Doctor of Physical Therapy

SHP Graduation
Patricia Blau, Ph.D., and Associate Professor Jason Zafereo hood graduate Whitney Smith.

UT Southwestern’s Doctor of Physical Therapy Program transforms dedicated students into expert physical therapists prepared to serve the health care needs of their communities with excellence.

If you’re exploring physical therapy as a career after graduation from your bachelor’s degree program, we invite you to take a closer look. You’ll find advantages that will enrich your time as a student and position you for career success after graduation.

  • A highly skilled and credentialed faculty of researchers and clinicians
  • A powerful 31-month curriculum that blends theory and practice to teach you the science and the professional skills you need to succeed
  • The unmatched facilities and resources of UT Southwestern Medical Center
  • Expert clinical mentorship, including three hands-on experiences
  • An outstanding licensing-exam passing rate and employment rate after graduation
  • A location in one of the nation’s most dynamic cities for business, health care innovation, and the arts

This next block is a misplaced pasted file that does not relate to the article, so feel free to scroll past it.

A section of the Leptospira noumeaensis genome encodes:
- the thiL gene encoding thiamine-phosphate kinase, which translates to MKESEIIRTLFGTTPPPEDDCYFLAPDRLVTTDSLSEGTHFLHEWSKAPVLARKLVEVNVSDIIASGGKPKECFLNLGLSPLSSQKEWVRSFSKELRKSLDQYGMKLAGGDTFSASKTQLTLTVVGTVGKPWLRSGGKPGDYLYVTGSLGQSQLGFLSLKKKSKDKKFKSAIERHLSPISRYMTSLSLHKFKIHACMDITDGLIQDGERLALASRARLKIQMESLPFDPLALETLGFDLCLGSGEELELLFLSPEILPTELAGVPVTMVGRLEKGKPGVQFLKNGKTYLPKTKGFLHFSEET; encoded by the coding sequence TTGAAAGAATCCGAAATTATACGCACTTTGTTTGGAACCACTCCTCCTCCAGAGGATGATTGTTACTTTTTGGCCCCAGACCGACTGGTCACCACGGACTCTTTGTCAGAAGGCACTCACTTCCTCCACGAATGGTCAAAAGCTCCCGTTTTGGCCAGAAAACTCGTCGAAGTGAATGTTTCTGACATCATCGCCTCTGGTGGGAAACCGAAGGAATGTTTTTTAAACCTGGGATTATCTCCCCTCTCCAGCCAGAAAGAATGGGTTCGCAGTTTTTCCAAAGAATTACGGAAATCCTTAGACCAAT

As a UT Southwestern graduate, you’ll have the knowledge, skill, and experience to be an autonomous practitioner and build a rewarding long-term career.

About Physical Therapy

Physical therapy helps people recover from health problems caused by disease or injury. In regular treatments, physical therapists work with patients to increase their strength, reduce or eliminate pain, regain use of an affected limb, relearn activities of daily living, and return to work or sport activities.

Physical therapists evaluate, maintain, and improve the function of a wide range of body systems, including the musculoskeletal, neuromuscular, cardiovascular, and respiratory systems. As a physical therapist, you’ll help your patients achieve realistic goals by improving joint function, building muscle strength, enhancing coordination, boosting endurance, regaining motor skills, and relieving or managing pain. You’ll care for patients directly, work in partnership with family members and support staff, and consult and collaborate with other health care professionals.

According to the U.S. Bureau of Labor Statistics, more than 239,800 physical therapists were on the job in 2016. Fifty-nine percent of these professionals worked in hospitals or in the offices of other health care practitioners. Additional care settings include home health care agencies, nursing homes, outpatient care facilities, rehabilitation centers, adult day care programs, and schools. In the 2016 edition of its Occupational Outlook Handbook, the Bureau projects that employment for physical therapists will grow at a faster-than-average rate, and that job opportunities should be good.

Based on data updated in February 2018, PayScale Inc. reports that salaries for physical therapists with a Doctor of Physical Therapy degree range from $58,000 (title: Physical Therapist) to $115,000 (title: Rehabilitation Director.)